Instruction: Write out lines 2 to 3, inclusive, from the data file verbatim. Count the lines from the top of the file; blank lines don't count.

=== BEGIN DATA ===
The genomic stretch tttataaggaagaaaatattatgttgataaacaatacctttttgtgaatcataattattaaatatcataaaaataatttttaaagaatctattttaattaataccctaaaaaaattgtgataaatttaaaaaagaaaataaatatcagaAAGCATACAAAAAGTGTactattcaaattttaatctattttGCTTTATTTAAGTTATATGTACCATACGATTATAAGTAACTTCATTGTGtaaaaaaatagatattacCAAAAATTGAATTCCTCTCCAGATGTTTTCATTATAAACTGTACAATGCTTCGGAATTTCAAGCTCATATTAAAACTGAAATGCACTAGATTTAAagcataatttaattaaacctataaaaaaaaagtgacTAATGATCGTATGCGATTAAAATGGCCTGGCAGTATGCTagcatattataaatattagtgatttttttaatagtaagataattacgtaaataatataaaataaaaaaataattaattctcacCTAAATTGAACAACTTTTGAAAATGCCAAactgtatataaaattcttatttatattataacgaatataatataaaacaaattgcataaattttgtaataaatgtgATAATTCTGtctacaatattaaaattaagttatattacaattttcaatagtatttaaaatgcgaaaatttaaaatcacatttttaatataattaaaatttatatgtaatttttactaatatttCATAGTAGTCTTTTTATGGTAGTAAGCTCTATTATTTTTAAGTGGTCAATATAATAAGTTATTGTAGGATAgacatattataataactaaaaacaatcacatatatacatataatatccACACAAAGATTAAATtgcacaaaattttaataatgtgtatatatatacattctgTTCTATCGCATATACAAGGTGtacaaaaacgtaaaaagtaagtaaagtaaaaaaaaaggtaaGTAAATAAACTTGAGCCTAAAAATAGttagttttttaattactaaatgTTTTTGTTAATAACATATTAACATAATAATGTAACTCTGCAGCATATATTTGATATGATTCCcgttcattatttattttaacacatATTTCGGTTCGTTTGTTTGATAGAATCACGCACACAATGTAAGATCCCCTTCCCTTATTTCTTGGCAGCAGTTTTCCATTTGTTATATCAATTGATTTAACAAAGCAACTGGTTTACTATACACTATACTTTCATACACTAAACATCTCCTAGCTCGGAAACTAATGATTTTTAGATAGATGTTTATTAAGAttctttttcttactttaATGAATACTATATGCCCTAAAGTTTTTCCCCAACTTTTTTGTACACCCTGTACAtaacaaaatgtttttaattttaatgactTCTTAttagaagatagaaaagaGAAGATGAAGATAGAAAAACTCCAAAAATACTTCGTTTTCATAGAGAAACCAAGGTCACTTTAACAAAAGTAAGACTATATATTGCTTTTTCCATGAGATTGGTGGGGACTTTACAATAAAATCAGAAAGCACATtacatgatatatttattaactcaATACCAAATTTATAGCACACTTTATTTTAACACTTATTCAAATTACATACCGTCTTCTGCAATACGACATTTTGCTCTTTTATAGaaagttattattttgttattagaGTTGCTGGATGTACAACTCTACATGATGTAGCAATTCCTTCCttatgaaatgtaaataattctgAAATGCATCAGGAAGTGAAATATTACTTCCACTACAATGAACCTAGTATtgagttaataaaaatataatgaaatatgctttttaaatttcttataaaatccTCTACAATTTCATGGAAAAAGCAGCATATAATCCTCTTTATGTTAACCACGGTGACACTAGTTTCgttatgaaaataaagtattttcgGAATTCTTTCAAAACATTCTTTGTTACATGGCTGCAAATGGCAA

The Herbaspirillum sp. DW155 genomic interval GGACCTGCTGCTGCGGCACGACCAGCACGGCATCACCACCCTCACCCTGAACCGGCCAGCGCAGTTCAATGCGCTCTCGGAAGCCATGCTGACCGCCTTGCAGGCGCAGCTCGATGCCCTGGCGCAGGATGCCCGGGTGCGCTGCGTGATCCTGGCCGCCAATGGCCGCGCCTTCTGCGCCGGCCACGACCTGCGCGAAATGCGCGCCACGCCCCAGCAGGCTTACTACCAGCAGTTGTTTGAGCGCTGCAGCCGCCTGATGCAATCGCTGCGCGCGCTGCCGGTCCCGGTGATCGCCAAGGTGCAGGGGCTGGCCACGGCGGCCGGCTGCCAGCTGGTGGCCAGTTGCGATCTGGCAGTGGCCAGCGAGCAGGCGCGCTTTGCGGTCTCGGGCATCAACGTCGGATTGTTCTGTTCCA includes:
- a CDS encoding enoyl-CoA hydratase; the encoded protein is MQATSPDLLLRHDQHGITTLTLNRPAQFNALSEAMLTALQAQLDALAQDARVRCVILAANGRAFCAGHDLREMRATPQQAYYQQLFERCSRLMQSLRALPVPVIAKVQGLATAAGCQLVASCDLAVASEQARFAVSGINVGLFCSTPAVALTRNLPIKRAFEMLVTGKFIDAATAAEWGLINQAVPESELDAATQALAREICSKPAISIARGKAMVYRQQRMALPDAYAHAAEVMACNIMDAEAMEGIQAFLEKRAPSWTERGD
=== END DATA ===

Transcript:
The Herbaspirillum sp. DW155 genomic interval GGACCTGCTGCTGCGGCACGACCAGCACGGCATCACCACCCTCACCCTGAACCGGCCAGCGCAGTTCAATGCGCTCTCGGAAGCCATGCTGACCGCCTTGCAGGCGCAGCTCGATGCCCTGGCGCAGGATGCCCGGGTGCGCTGCGTGATCCTGGCCGCCAATGGCCGCGCCTTCTGCGCCGGCCACGACCTGCGCGAAATGCGCGCCACGCCCCAGCAGGCTTACTACCAGCAGTTGTTTGAGCGCTGCAGCCGCCTGATGCAATCGCTGCGCGCGCTGCCGGTCCCGGTGATCGCCAAGGTGCAGGGGCTGGCCACGGCGGCCGGCTGCCAGCTGGTGGCCAGTTGCGATCTGGCAGTGGCCAGCGAGCAGGCGCGCTTTGCGGTCTCGGGCATCAACGTCGGATTGTTCTGTTCCA includes:
- a CDS encoding enoyl-CoA hydratase; the encoded protein is MQATSPDLLLRHDQHGITTLTLNRPAQFNALSEAMLTALQAQLDALAQDARVRCVILAANGRAFCAGHDLREMRATPQQAYYQQLFERCSRLMQSLRALPVPVIAKVQGLATAAGCQLVASCDLAVASEQARFAVSGINVGLFCSTPAVALTRNLPIKRAFEMLVTGKFIDAATAAEWGLINQAVPESELDAATQALAREICSKPAISIARGKAMVYRQQRMALPDAYAHAAEVMACNIMDAEAMEGIQAFLEKRAPSWTERGD